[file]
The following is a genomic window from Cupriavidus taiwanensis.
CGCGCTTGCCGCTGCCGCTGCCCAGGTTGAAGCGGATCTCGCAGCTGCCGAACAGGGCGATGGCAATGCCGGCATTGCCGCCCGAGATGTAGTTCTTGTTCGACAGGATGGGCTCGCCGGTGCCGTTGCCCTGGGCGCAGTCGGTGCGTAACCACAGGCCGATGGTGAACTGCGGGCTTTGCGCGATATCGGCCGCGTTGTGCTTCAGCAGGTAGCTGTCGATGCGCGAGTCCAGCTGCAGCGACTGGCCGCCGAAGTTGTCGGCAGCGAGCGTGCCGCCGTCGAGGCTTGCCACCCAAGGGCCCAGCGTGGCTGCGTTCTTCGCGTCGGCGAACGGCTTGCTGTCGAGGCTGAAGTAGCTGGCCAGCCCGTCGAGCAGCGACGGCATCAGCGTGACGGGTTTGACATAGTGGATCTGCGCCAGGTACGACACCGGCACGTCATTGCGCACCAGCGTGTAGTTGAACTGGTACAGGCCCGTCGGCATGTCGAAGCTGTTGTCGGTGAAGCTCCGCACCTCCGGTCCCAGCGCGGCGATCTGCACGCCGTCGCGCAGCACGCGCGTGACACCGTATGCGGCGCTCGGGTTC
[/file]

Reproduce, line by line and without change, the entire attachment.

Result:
The following is a genomic window from Cupriavidus taiwanensis.
CGCGCTTGCCGCTGCCGCTGCCCAGGTTGAAGCGGATCTCGCAGCTGCCGAACAGGGCGATGGCAATGCCGGCATTGCCGCCCGAGATGTAGTTCTTGTTCGACAGGATGGGCTCGCCGGTGCCGTTGCCCTGGGCGCAGTCGGTGCGTAACCACAGGCCGATGGTGAACTGCGGGCTTTGCGCGATATCGGCCGCGTTGTGCTTCAGCAGGTAGCTGTCGATGCGCGAGTCCAGCTGCAGCGACTGGCCGCCGAAGTTGTCGGCAGCGAGCGTGCCGCCGTCGAGGCTTGCCACCCAAGGGCCCAGCGTGGCTGCGTTCTTCGCGTCGGCGAACGGCTTGCTGTCGAGGCTGAAGTAGCTGGCCAGCCCGTCGAGCAGCGACGGCATCAGCGTGACGGGTTTGACATAGTGGATCTGCGCCAGGTACGACACCGGCACGTCATTGCGCACCAGCGTGTAGTTGAACTGGTACAGGCCCGTCGGCATGTCGAAGCTGTTGTCGGTGAAGCTCCGCACCTCCGGTCCCAGCGCGGCGATCTGCACGCCGTCGCGCAGCACGCGCGTGACACCGTATGCGGCGCTCGGGTTC